The autonomous Zapatista government identified the aggressors and accusers: “Those who did these barbarities call themselves Germán Gutiérrez Arias, Agustín Cruz Gómez (ejido commission), Lorenzo Gutiérrez Gómez, Javier Cruz López, Lorenzo López Méndez, Juan López Arias, Diego Hernández López, Nicolás Sántiz Arias and Agustín Méndez López.” Calixto and Benjamín Cruz Gómez, sons of Commissioner Cruz Gómez, were also present.

“This Junta has in its knowledge that the problem began due to religious grounds with Catholics and non-Catholics. On July 20, the authority of the Puebla ejido invents a problem, making the announcement over sound equipment that the water tank ‘is poisoned’, without saying who did it”, it recapitulates.

“Hearing that, our compañeros Mariano and his sons Luciano and Mauricio Méndez Hernández went to see their tank which they have separate [from the community tank], 50 meters from where the pro-government folks have theirs. Minutes later the party members arrived, without giving time for anything, the commission proceeded to arrest them, accusing them of poisoning the water.”

Mariano Méndez and his son Luciano were arrested and tied up. “Mariano is injured in his back and one arm is immobilized”, the Junta says. Besides, the officialists (pro-government party members) “went to arrest Juan López Sántiz in his house, also accused of participating”. His apprehension was: “without any crime, just with pure falsehoods”.

At the time of the incident, Rosa Hernández Méndez, Mariano’s wife, “went to see what was happening, but she was hit in the face there. The officialists tore her blouse and pulled her hair, while her husband and son (had) their hands and neck tied to a post on the basketball court, immobilizing them”, on the point of being burned with gasoline.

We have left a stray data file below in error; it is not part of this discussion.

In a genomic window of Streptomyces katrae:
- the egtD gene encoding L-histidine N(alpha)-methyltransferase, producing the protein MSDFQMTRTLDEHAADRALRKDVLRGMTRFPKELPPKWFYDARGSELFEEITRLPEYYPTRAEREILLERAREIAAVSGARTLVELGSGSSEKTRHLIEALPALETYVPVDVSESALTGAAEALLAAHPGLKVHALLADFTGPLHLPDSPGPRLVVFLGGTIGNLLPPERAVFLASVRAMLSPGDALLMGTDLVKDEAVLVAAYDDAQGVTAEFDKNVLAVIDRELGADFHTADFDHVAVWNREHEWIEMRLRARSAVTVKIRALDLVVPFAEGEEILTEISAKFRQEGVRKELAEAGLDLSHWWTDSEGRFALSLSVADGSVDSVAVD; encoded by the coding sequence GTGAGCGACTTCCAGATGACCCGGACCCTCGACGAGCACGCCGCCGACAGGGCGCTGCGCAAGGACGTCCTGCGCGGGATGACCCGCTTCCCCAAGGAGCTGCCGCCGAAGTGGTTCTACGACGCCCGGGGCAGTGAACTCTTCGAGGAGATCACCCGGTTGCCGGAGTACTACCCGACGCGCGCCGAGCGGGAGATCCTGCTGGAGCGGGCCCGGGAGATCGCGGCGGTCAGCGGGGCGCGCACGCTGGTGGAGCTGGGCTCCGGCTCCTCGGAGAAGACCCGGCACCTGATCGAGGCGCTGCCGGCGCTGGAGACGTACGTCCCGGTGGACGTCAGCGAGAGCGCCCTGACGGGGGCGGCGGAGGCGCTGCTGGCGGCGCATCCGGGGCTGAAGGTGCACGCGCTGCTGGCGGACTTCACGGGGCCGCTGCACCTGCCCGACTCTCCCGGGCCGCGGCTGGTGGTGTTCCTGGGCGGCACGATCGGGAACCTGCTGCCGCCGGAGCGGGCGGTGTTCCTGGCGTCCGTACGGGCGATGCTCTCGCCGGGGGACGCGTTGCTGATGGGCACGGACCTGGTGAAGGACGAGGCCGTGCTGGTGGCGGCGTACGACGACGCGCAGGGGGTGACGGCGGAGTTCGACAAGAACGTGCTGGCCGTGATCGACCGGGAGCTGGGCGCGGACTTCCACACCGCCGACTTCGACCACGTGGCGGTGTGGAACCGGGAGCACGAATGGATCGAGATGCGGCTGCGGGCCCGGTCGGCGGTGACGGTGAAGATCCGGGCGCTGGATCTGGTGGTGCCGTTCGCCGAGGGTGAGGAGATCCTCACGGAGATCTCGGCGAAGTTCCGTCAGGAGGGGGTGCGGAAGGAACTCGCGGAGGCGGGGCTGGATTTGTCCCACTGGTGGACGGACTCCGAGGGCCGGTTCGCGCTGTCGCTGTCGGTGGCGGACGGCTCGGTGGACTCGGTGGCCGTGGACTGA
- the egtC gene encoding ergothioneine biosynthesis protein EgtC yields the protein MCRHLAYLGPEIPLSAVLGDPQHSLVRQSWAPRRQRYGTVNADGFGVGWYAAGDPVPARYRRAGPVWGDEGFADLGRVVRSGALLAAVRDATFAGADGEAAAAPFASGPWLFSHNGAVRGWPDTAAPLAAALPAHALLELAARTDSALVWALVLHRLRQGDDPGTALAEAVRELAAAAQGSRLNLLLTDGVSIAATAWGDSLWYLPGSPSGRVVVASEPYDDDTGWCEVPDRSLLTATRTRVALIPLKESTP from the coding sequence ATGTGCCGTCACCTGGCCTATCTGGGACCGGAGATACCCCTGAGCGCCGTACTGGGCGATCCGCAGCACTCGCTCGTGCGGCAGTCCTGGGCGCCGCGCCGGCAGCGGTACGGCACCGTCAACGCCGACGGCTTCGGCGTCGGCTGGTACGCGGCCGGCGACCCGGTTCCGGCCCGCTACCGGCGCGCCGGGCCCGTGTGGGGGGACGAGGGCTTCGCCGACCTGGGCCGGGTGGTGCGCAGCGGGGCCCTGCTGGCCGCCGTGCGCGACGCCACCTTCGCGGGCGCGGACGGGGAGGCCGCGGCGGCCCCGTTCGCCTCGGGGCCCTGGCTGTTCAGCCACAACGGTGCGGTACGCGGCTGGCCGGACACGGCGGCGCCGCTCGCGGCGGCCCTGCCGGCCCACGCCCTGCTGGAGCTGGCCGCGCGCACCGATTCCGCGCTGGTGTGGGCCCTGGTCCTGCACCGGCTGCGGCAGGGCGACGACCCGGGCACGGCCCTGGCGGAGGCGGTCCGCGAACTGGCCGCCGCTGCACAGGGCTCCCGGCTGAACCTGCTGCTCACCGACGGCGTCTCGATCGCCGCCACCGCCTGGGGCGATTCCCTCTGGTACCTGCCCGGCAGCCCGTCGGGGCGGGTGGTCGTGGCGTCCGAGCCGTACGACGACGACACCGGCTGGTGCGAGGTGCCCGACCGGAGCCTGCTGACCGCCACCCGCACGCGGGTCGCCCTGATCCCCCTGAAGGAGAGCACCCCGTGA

“On making the investigation, the authorities of the ejido Puebla did not permit a water sample to be taken. That is evidence of the big falsehood. All of this is supported by the three levels of bad government”, the Junta maintained.

“They did not let the human rights defenders see our compañeros because they did not want them to see and confirm the beatings and their state of health. By being present, the public ministry (prosecutor’s office) became an accomplice.

“The problem, apparently about the construction of the chapel, is in reality an attack against the Zapatista support bases and their sympathizers who for years have also been victims of threats, displacements and other barbarities from paramilitaries, community, municipal, state and federal authorities. The bad government’s institutions of justice have done absolutely nothing, other than incarcerate our compañeros without any evidence, with their only crime that of being Zapatistas and organizing their lives autonomously,” the Junta points out.

“The governments, judges and prosecutor’s agents are experts at fabricating crimes against innocent people and never at applying justice, as they have done every time, and they have shown far and wide in our state and in our country that they continue committing many injustices against our people, against innocent people…..


Originally Published in Spanish by La Jornada

Thursday, July 25, 2013

En español:

English translation by the Chiapas Support Committee for the: International Zapatista Translation Service, a collaboration of the: Chiapas Support Committee, California, Wellington Zapatista Support Group, UK Zapatista Solidarity Network


Unjustified delay in the release of three people arrested by the authorities of the ejido Puebla

Filed under: Frayba — Tags: , — dorsetchiapassolidarity @ 2:44 pm

02670-frayba7865938_nCentro de Derechos Humanos Fray Bartolomé de Las Casas, A.C.

San Cristobal de Las Casas, Chiapas, Mexico, July 24, 2013

Bulletin No. 18